• Appendiceal tumors exhibiting both neuroendocrine and glandular differentiation are uncommon and have caused difficulty in pathologic classification, prediction of prognosis, and clinical management.
  • In this study, we undertook a retrospective investigation of 63 such cases and classified them as typical GCC (group A) and adenocarcinoma ex GCC on the basis of the histologic features of the tumor at the primary site.
  • The adenocarcinoma ex GCC group was further divided into signet ring cell type (group B) and poorly differentiated adenocarcinoma type (group C).
  • The clinical characteristics and prognosis were compared within these groups and with conventional de novo appendiceal adenocarcinomas.
  • Both groups A and B tumors shared a similar immunoprofile, which included generally focal immunoreactivity for neuroendocrine markers, and a normal intestinal type mucin glycoprotein profile (negative MUC1 expression and preserved MUC2 immunoreactivity).
  • The proliferative index was relatively low in these tumors and slightly increased from groups A to B tumors (11% to 16%).
  • Both beta-catenin and E-cadherin exhibited a normal membranous staining pattern in groups A and B tumors.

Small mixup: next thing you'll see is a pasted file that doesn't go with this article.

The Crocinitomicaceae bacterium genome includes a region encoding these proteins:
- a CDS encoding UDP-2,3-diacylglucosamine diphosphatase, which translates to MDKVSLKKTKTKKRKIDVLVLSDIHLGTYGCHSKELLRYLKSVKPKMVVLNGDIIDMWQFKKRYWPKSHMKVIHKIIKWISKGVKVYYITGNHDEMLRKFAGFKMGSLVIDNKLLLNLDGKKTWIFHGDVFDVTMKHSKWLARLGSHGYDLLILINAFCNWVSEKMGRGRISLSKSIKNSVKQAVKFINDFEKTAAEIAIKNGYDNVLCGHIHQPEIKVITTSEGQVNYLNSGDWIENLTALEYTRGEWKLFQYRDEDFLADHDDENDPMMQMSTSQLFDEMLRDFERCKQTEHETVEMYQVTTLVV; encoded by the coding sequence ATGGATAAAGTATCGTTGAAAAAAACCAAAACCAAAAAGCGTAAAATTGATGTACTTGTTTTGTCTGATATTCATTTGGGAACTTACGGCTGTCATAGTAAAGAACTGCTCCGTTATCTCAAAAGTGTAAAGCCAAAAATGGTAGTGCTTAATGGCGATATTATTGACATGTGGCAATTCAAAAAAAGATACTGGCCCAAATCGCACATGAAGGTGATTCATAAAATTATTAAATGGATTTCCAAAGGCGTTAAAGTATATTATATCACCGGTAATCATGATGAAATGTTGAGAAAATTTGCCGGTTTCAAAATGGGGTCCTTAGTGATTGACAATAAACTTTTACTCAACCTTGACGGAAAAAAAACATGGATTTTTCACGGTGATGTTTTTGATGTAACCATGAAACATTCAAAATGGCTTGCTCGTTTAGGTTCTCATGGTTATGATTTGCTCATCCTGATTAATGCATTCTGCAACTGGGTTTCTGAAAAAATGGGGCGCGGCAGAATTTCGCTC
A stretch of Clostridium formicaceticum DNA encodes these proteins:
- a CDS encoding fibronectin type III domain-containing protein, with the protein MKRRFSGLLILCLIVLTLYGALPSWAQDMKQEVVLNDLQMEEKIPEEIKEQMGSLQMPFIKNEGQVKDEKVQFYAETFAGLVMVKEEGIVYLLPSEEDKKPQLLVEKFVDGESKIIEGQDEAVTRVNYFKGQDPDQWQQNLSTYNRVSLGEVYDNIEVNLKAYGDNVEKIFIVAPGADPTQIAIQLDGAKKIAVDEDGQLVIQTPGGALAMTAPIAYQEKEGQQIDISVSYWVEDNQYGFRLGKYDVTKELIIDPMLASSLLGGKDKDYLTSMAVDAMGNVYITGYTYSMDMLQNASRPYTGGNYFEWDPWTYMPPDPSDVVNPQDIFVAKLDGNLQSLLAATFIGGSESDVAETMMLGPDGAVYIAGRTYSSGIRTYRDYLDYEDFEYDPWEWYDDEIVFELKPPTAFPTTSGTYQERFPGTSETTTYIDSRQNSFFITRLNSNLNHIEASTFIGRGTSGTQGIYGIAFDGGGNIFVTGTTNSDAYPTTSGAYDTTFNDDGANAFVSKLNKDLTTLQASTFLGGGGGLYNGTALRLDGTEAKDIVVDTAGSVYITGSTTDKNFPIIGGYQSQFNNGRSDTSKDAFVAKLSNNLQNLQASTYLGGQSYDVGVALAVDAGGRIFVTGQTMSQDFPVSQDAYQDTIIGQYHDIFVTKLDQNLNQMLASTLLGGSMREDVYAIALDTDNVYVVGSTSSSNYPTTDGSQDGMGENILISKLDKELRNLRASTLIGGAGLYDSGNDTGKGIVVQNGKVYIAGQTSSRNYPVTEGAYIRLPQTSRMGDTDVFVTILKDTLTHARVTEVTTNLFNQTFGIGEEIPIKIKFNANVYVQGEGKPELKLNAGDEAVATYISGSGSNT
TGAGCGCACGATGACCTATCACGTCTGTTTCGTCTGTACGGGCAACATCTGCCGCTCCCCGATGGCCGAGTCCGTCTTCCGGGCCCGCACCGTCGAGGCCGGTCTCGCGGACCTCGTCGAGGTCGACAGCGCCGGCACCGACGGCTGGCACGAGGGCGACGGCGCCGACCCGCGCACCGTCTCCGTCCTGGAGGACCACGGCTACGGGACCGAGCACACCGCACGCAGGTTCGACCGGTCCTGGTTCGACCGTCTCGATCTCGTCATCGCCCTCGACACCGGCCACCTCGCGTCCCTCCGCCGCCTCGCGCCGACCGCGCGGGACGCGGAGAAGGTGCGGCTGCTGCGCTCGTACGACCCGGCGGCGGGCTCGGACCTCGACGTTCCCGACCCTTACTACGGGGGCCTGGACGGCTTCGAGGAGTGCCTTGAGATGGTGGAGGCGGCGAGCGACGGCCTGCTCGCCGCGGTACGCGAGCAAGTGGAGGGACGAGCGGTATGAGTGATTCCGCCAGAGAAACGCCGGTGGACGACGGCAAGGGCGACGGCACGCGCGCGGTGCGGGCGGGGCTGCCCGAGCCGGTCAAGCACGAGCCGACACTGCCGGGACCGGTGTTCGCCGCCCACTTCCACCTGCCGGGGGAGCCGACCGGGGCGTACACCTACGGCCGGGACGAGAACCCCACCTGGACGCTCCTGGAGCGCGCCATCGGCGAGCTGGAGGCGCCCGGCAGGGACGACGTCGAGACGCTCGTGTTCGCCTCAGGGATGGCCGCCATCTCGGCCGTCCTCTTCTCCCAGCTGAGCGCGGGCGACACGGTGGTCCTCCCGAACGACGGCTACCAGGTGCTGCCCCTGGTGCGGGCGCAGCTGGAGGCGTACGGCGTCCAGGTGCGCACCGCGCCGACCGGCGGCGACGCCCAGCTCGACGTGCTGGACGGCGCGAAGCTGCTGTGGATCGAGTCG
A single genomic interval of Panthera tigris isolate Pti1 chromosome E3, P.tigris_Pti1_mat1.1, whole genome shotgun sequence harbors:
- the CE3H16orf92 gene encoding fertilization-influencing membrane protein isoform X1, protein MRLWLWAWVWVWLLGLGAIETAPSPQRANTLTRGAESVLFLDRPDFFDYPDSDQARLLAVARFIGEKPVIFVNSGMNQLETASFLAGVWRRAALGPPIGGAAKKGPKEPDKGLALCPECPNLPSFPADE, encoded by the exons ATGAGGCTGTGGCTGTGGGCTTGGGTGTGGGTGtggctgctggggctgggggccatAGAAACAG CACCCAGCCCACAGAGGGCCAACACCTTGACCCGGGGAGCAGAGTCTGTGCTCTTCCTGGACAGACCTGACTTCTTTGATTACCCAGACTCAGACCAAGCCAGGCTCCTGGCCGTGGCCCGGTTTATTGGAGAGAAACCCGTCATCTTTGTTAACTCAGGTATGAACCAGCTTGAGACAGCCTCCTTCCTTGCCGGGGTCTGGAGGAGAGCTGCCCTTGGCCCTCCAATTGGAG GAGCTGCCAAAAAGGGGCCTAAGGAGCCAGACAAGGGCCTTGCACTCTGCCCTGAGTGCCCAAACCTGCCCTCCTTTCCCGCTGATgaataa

• The poorly differentiated adenocarcinomas ex GCC (group C) demonstrated abnormal p53 and beta-catenin immunoreactivity.
  • The overall disease-specific survival for all subtypes was 77%, with 46% of patients without evidence of disease and 31% alive with disease.
  • All the patients with clinical stage of I or IIA disease had a favorable outcome after appropriate surgery with or without chemotherapy.
  • Although most patients (63%) with GCC presented at an advanced clinical stage, their clinical outcome could be differentiated by subclassification of tumors.
  • In conclusion, GCC is a distinctive appendiceal neoplasm that exhibits unique pathologic features and clinical behavior.
  • They display a spectrum of histologic features and possess the potential to transform to an adenocarcinoma phenotype of either signet ring cell or poorly differentiated adenocarcinoma types.
  • Careful evaluation of the morphologic features of GCCs and appropriate pathologic classification are crucial for clinical management and prediction of outcome.
  • [MeSH-major] Adenocarcinoma / pathology. Appendiceal Neoplasms / pathology. Carcinoid Tumor / pathology. Carcinoma, Signet Ring Cell / pathology
  • [MeSH-minor] Adult. Aged. Aged, 80 and over. Antineoplastic Agents / therapeutic use. Appendectomy. Cell Differentiation. Cell Proliferation. Chemotherapy, Adjuvant. Colectomy. Disease-Free Survival. Female. Humans. Kaplan-Meier Estimate. Male. Middle Aged. Neoplasm Staging. Observer Variation. Retrospective Studies. Terminology as Topic. Time Factors. Treatment Outcome

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  • [CommentIn] Am J Surg Pathol. 2009 Aug;33(8):1259-60; author reply 1260-1 [19471156.001]
  • (PMID = 18685490.001).
  • [ISSN] 1532-0979